I got hooked by Josh and stayed for the team he assembled. David Kurtz, Tierney Sneed, Zoë Richards, Nicole Lafond, Kate Riga, Matt Shuham, Summer Concepcion, Cristina Cabrera, John Light, David Taintor all keep me informed and sane when I need to get a handle on all of it. You people are my daily read. Thank you.


I started reading the TPM blog 2002-2003. I remember when he introduced Steve Clemons’ Washington Note blog; I was Steve’s very first comment. Introducing Elizabeth Warren during the bankruptcy b.s. made me a long time fan of hers as well. don’t post much but I read as often as I can. I’m always happy to see successful TPM alumni, as well. Congratulations TPM family!!


This is great stuff! I’ve been reading since the beginning. I was a politically obsessed sports writer in Alabama scouring the Internet for something more than I had been getting regarding the 2000 recount. I’ve been reading ever since through two career changes and so much else. A couple of things I haven’t seen in the comments I think are worth mentioning: first, the coverage of the Bush administration’s effort to privatize Social Security was I believe a functional precursor to the iterative model that came into further notoriety later. The effort of basically just Josh and average readers to get virtually every member of Congress on record about the Bush plan is just phenomenal in retrospect. I don’t know if something like that could even happen today. Second, the evolution of the site from an Ed Blog with a few satellite accessories to a fully integrated news operation has been exciting to see. I’m so proud to see TPM alums doing great things in journalism and I truly believe the group now is the best TPM has ever had (hire Eric Kleefield back though!). I’ve emailed privately before to push TPM to actively recruit and retain a diverse and inclusive team. I’m happy for the progress made in that respect and looking forward to more. What a great site! Congratulations Josh and team! Here’s to the next 20 years!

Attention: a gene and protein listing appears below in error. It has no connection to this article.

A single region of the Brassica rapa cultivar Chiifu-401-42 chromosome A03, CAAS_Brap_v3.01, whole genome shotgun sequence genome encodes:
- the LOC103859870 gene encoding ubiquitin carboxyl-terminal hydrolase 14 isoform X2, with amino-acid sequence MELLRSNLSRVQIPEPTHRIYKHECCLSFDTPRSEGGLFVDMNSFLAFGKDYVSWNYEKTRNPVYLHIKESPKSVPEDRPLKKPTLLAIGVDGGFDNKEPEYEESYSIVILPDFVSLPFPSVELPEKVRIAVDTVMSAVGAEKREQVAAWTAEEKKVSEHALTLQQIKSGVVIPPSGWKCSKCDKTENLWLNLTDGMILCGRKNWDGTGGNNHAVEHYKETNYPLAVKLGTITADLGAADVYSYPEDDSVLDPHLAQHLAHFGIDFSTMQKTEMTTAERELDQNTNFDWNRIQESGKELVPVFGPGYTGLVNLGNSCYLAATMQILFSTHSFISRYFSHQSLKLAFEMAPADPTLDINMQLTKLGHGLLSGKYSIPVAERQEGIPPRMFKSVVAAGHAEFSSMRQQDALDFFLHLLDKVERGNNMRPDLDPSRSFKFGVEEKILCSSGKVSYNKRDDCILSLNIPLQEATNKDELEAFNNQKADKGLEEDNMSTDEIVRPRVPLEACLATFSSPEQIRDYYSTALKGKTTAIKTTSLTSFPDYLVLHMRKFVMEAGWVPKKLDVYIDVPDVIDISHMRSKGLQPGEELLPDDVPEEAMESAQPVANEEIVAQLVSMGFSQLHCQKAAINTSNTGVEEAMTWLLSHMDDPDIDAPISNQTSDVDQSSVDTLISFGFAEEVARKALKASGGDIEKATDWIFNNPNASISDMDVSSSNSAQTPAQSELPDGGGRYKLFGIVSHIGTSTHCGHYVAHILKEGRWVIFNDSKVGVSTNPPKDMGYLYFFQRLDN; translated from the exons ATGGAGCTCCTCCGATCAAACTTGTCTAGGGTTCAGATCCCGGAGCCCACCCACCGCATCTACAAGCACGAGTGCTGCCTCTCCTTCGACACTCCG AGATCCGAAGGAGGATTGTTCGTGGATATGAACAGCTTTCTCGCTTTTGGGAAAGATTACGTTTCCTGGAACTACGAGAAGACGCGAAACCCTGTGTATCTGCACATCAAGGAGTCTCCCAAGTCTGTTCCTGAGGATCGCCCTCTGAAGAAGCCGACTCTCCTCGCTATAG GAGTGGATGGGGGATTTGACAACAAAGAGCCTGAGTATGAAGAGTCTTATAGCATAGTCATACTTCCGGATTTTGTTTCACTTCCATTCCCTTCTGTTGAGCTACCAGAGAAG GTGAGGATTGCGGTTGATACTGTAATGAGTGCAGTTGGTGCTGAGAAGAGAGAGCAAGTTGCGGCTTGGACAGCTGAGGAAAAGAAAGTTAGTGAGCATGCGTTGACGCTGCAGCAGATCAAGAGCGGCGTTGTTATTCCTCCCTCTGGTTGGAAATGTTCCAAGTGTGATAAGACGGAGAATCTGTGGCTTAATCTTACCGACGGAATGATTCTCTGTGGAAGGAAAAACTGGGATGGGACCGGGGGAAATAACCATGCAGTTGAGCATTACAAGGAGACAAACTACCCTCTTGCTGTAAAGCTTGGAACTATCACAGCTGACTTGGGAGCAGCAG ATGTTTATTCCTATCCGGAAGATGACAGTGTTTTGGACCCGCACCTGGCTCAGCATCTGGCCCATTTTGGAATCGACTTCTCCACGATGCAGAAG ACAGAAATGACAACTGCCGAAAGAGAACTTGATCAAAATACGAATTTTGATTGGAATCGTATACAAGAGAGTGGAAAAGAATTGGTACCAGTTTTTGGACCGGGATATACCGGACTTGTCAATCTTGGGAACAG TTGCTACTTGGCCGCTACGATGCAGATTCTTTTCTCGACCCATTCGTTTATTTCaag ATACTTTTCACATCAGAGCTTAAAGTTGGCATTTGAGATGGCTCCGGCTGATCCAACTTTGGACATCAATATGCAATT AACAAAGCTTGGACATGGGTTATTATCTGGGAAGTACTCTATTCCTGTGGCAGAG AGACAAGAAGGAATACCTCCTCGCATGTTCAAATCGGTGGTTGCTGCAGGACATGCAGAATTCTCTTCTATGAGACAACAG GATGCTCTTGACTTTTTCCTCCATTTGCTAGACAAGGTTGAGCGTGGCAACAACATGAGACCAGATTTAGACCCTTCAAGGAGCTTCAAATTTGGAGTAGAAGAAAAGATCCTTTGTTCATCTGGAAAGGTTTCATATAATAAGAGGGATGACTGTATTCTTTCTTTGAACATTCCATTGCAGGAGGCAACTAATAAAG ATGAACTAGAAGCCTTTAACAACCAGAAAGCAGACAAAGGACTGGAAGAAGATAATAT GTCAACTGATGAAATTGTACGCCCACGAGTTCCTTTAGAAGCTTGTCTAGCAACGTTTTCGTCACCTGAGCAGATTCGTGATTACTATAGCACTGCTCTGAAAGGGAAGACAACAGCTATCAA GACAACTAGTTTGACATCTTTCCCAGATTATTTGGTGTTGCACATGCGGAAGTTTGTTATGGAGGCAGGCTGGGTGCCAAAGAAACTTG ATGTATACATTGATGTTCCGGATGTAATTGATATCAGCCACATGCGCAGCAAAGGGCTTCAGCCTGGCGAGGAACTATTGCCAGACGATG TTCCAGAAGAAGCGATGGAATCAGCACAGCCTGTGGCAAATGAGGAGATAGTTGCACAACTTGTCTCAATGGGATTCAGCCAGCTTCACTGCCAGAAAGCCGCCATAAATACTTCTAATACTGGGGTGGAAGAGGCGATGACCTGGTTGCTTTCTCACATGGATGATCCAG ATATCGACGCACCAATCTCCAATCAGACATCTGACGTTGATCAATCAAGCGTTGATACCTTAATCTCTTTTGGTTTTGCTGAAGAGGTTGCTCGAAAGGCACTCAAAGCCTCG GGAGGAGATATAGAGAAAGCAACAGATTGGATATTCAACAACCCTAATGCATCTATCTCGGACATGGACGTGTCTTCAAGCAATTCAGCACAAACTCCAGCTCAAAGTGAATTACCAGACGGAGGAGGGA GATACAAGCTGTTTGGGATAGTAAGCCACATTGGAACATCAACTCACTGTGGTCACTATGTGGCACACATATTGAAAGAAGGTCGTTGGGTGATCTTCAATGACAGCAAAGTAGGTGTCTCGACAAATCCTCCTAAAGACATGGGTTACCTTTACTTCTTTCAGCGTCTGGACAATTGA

I starting reading TPM when I saw Josh’s interview with Bill Moyers on PBS. Later I became a memeber. The blog is my first read each night.


I first found Josh through his Washington Monthly long form pieces. I don’t remember exactly when. Was this pre-TPM or was he doing both at the same time. What I loved most was how Josh talked about his training as a historian of Early America, and what that historian’s perspective brought to his political analysis. Over the years I have stayed for the pun competitions in the comments.


I started reading this blog early on but was a regular reader by 2003, when I had an academic/historical/political blog that actually had a similar number of readers that I retired later that same year. I got burned out by blogging at that point in my career so kudos to Josh for keeping it up although this site is not really a blog anymore and stopped being one fairly soon after 2004 or so.

I kept coming back and became a subscriber a while back. When I want analysis and reporting, this site is great. Josh’s writing, as we all know, can be a bit tortured at times but the insights are there and I appreciate the hard work.

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Your readership aligns very much with mine. I still don’t comment a lot, but I read every day. And I read the comments! Always tons of smart people bringing more perspectives.


Took me until retired to have the time to really read the Hive and then longer for first post. Welcome.